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Miss Gay Texas USofA Pageant Celebrates 35 Years This Month

The glitz and glamour returns to Houston from August 24 through 27.

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It’s time for the 35th anniversary of the Miss Gay Texas USofA pageant. All the glitz, glamour, and fun will be right here in Houston August 24 through 27, with preliminary competitions at Neon Boots and the final event at The Ballroom at Bayou Place downtown. 

Looking back over the decades, state pageant promoter Craig Henderson marvels at how far we have come in 35 years. “Back then, some gay bars wouldn’t let drag queens in. Now every gay bar has drag shows. As for the pageant, the talent portion has certainly progressed. The dance performances are choreographed, and they spend months rehearsing them. They’re like Las Vegas reviews, and it’s not uncommon now to see contestants in the gown competition with three-, four-, five-thousand-dollar gowns.”

Henderson took over the state pageant duties 25 years ago after he met Pearland native Jerry Bird and fell in love with drag-queen pageants. Bird produced the first Miss Gay Houston pageant and then expanded it to the rest of the state before buying the entire Miss Gay USofA pageant in 1985. That franchise now includes the Mr. Gay USofA, Mr. Gay USofA at Large (for contestants over 200 pounds), Miss Gay Black USofA, Mr. Gay Black USofA, and Mister USofA MI (with the MI standing for Male Impersonator.

“What I really love about it is the people I meet in the pageants,” says Henderson. “I’ve met almost all my friends there. I just like to make people smile and have a good time for a few hours.”

The Miss Gay Texas USofA contest is open to any Texan over 21 years of age who was assigned male at birth. Henderson notes another big change over the years: some 40 percent of today’s contestants are transgender women.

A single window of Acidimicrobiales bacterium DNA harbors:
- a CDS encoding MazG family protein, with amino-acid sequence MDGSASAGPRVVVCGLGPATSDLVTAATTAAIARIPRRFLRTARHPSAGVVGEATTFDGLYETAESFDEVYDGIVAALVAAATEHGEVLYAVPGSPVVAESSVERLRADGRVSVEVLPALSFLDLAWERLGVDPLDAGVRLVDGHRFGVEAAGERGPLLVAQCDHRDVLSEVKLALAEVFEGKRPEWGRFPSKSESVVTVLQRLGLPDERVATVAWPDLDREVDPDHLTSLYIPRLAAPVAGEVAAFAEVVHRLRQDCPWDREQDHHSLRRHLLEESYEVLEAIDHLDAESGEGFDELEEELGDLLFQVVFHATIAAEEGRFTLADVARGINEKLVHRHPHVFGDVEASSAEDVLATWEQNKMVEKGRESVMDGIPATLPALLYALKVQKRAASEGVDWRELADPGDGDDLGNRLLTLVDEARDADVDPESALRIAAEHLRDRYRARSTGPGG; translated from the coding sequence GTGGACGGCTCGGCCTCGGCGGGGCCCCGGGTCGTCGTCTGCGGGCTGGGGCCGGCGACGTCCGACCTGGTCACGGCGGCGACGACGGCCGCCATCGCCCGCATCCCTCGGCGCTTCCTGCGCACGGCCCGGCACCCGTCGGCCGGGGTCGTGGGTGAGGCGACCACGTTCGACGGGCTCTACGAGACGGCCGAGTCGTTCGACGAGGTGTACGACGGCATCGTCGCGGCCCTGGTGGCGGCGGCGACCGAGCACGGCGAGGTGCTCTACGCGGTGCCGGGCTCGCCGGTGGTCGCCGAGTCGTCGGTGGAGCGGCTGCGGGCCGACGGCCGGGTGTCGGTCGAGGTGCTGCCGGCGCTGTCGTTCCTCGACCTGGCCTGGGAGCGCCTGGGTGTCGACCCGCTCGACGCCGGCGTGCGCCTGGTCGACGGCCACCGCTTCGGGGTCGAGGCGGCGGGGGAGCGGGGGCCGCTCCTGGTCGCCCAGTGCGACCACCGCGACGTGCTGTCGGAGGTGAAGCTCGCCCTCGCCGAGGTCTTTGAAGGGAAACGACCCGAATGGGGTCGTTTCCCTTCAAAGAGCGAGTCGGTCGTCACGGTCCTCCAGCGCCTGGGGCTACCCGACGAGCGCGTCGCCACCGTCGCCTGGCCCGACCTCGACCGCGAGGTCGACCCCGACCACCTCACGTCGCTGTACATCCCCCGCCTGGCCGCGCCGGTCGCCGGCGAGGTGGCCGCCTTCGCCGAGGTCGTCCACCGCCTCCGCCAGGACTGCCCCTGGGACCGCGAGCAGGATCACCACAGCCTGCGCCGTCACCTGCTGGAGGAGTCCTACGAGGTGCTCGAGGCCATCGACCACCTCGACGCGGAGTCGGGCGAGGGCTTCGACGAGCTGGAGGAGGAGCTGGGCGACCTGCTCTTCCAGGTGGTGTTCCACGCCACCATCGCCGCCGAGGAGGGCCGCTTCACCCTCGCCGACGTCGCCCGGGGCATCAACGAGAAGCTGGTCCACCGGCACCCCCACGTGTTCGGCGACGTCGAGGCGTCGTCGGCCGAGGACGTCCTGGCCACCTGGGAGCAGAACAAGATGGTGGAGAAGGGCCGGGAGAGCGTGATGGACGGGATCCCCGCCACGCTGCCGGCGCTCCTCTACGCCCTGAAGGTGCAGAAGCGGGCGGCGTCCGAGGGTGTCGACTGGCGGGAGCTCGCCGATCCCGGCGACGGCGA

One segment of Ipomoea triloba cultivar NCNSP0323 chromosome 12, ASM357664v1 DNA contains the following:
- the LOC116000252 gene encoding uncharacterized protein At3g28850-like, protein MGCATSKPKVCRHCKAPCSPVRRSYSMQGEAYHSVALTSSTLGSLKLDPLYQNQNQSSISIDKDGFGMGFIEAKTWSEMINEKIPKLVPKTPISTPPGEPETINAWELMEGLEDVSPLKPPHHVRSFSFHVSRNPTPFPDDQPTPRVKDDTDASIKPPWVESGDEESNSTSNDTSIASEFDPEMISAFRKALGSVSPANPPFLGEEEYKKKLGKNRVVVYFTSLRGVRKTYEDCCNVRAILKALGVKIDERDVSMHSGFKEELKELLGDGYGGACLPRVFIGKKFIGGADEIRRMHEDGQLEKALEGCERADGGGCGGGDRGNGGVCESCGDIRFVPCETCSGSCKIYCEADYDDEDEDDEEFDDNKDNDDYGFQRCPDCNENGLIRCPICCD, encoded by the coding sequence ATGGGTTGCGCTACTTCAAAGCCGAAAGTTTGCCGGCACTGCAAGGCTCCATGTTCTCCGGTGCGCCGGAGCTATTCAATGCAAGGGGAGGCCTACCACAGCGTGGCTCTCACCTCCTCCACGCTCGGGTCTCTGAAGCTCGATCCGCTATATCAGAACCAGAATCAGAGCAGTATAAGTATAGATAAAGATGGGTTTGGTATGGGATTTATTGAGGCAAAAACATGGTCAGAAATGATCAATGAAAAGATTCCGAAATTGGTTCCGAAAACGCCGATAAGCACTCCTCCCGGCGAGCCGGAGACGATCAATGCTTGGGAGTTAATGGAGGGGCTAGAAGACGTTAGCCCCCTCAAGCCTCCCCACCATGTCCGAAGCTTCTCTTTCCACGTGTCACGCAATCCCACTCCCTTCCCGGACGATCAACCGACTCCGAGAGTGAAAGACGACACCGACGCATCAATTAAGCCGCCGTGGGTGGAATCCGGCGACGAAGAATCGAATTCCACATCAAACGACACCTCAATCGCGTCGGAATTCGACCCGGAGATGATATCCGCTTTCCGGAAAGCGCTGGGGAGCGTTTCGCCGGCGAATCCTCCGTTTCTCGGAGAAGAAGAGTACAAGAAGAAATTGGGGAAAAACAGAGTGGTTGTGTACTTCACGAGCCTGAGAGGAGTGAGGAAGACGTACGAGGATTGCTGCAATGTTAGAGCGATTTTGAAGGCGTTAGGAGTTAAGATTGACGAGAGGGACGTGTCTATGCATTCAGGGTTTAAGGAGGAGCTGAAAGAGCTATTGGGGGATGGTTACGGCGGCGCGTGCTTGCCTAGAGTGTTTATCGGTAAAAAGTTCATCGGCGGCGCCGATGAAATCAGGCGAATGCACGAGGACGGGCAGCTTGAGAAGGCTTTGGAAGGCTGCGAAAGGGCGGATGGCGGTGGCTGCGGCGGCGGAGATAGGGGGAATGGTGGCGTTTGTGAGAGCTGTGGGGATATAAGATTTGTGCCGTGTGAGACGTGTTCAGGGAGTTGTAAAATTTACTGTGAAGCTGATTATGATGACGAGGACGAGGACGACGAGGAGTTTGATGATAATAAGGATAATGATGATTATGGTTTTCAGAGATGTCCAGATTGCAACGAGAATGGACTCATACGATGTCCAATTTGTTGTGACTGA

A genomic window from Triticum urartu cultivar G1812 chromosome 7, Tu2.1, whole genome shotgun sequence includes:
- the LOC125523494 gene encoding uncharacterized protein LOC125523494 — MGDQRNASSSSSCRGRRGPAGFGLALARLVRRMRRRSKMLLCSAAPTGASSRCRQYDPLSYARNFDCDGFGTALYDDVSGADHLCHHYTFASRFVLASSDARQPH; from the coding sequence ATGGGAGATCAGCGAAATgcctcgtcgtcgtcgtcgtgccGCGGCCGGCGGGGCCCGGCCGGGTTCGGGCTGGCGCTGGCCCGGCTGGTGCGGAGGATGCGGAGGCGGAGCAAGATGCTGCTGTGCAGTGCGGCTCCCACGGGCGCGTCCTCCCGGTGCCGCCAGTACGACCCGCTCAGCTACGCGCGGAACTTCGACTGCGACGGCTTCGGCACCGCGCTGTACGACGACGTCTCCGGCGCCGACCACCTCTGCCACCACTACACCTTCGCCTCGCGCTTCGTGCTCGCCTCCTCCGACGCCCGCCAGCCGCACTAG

There will be thirty contestants this year (the winners of regional contests across Texas), and Henderson expects a few hundred spectators for the preliminaries at Neon Boots and 800 for the final night at The Ballroom at Bayou Place. Tables are already sold out, but there will be single tickets for $50 available at the door.

“I think that’s pretty fantastic, coming off of COVID,” says Henderson. “We had to cancel all the state and national pageants last year. I didn’t really know if we would have pageants ever again.”

Also onstage this year will be 25 former winners, including Dallas-born Kennedy Davenport, the current reigning Miss Gay USofA and runner-up in Season 7 of RuPaul’s Drag Race in 2015. Houston’s own Tommie Ross, the legendary performer who has won multiple titles including Miss Black America, Miss Gay of USofA, and Miss Continental, will also make an appearance. 

There are three components of the Miss Gay Texas USofA pageant: the interview portion, the evening-gown competition, and the talent segment (which counts the most in judges’ ratings). 

So, what kind of talent can you expect to see onstage? “Dance routines to remixes are the most popular,” says Henderson. “They are very professional. But really any kind of talent—[except acts] containing racial slurs and vulgar, obscene, or insulting language.”

Another thing you won’t see are contestants twirling flaming batons—an old-time staple of Texas beauty queens. “No fire of any kind,” says Henderson. “No glitter, water, or liquids of any kind. Most of the preliminary competitions are held at gay bars, and they have very strict safety measures.

“I guess the oddest talent I’ve seen over the years was a contestant inside a glass box who sang a song while painting the inside of the box white. By the end of the song, you couldn’t see the contestant anymore. Some others do movie scenes, and a recent one did a Mary Poppins takeoff.”

So who knows what you’ll see this year—but one thing is certain: there will be plenty of over-the-top glitz, glamour, and fashion that should make up for the last year of sitting around at home in your sweats and fuzzy slippers.

For more information, visit texasusofapageants.com.

This article appears in the August 2021 edition of OutSmart magazine.

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Marene Gustin

Marene Gustin has written about Texas culture, food, fashion, the arts, and Lone Star politics and crime for television, magazines, the web and newspapers nationwide, and worked in Houston politics for six years. Her freelance work has appeared in the Austin Chronicle, Austin-American Statesman, Houston Chronicle, Houston Press, Texas Monthly, Dance International, Dance Magazine, the Advocate, Prime Living, InTown magazine, OutSmart magazine and web sites CultureMap Houston and Austin, Eater Houston and Gayot.com, among others.
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